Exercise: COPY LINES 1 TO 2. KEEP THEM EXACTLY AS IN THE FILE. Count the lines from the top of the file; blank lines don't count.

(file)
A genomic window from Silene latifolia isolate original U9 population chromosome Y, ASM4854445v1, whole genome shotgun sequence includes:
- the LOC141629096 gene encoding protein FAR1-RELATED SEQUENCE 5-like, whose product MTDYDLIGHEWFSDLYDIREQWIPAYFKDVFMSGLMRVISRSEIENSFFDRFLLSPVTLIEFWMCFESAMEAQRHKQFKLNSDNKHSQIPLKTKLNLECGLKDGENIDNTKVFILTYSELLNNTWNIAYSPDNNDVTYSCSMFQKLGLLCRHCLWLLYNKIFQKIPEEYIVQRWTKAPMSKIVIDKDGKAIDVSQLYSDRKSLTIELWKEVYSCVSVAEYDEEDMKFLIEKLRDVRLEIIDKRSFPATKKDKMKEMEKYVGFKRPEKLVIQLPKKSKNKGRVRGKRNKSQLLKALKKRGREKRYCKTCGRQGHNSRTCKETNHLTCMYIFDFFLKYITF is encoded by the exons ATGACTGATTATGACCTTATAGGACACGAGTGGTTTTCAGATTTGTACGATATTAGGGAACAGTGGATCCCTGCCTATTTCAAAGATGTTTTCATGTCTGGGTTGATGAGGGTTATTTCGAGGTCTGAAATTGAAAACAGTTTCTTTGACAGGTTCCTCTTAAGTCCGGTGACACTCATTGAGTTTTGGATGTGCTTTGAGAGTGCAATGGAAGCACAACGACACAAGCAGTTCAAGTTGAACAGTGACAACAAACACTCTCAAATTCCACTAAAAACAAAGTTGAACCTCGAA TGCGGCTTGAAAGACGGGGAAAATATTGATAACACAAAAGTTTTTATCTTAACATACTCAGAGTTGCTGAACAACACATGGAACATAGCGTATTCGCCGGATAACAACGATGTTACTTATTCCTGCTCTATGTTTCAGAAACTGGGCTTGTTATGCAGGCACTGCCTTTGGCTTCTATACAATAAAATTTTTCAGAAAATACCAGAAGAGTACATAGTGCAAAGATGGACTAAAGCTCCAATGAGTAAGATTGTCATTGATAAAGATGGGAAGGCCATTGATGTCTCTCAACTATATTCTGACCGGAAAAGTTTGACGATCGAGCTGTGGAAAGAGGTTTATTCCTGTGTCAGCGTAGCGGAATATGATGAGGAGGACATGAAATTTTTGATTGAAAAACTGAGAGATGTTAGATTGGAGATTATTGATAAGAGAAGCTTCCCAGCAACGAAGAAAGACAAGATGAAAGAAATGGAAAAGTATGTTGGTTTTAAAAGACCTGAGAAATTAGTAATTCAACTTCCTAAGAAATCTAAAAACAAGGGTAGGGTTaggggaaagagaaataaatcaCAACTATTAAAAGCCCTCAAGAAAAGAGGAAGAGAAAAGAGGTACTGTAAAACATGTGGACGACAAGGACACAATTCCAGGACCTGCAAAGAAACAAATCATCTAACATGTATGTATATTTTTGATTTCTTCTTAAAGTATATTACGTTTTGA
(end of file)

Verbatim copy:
A genomic window from Silene latifolia isolate original U9 population chromosome Y, ASM4854445v1, whole genome shotgun sequence includes:
- the LOC141629096 gene encoding protein FAR1-RELATED SEQUENCE 5-like, whose product MTDYDLIGHEWFSDLYDIREQWIPAYFKDVFMSGLMRVISRSEIENSFFDRFLLSPVTLIEFWMCFESAMEAQRHKQFKLNSDNKHSQIPLKTKLNLECGLKDGENIDNTKVFILTYSELLNNTWNIAYSPDNNDVTYSCSMFQKLGLLCRHCLWLLYNKIFQKIPEEYIVQRWTKAPMSKIVIDKDGKAIDVSQLYSDRKSLTIELWKEVYSCVSVAEYDEEDMKFLIEKLRDVRLEIIDKRSFPATKKDKMKEMEKYVGFKRPEKLVIQLPKKSKNKGRVRGKRNKSQLLKALKKRGREKRYCKTCGRQGHNSRTCKETNHLTCMYIFDFFLKYITF is encoded by the exons ATGACTGATTATGACCTTATAGGACACGAGTGGTTTTCAGATTTGTACGATATTAGGGAACAGTGGATCCCTGCCTATTTCAAAGATGTTTTCATGTCTGGGTTGATGAGGGTTATTTCGAGGTCTGAAATTGAAAACAGTTTCTTTGACAGGTTCCTCTTAAGTCCGGTGACACTCATTGAGTTTTGGATGTGCTTTGAGAGTGCAATGGAAGCACAACGACACAAGCAGTTCAAGTTGAACAGTGACAACAAACACTCTCAAATTCCACTAAAAACAAAGTTGAACCTCGAA TGCGGCTTGAAAGACGGGGAAAATATTGATAACACAAAAGTTTTTATCTTAACATACTCAGAGTTGCTGAACAACACATGGAACATAGCGTATTCGCCGGATAACAACGATGTTACTTATTCCTGCTCTATGTTTCAGAAACTGGGCTTGTTATGCAGGCACTGCCTTTGGCTTCTATACAATAAAATTTTTCAGAAAATACCAGAAGAGTACATAGTGCAAAGATGGACTAAAGCTCCAATGAGTAAGATTGTCATTGATAAAGATGGGAAGGCCATTGATGTCTCTCAACTATATTCTGACCGGAAAAGTTTGACGATCGAGCTGTGGAAAGAGGTTTATTCCTGTGTCAGCGTAGCGGAATATGATGAGGAGGACATGAAATTTTTGATTGAAAAACTGAGAGATGTTAGATTGGAGATTATTGATAAGAGAAGCTTCCCAGCAACGAAGAAAGACAAGATGAAAGAAATGGAAAAGTATGTTGGTTTTAAAAGACCTGAGAAATTAGTAATTCAACTTCCTAAGAAATCTAAAAACAAGGGTAGGGTTaggggaaagagaaataaatcaCAACTATTAAAAGCCCTCAAGAAAAGAGGAAGAGAAAAGAGGTACTGTAAAACATGTGGACGACAAGGACACAATTCCAGGACCTGCAAAGAAACAAATCATCTAACATGTATGTATATTTTTGATTTCTTCTTAAAGTATATTACGTTTTGA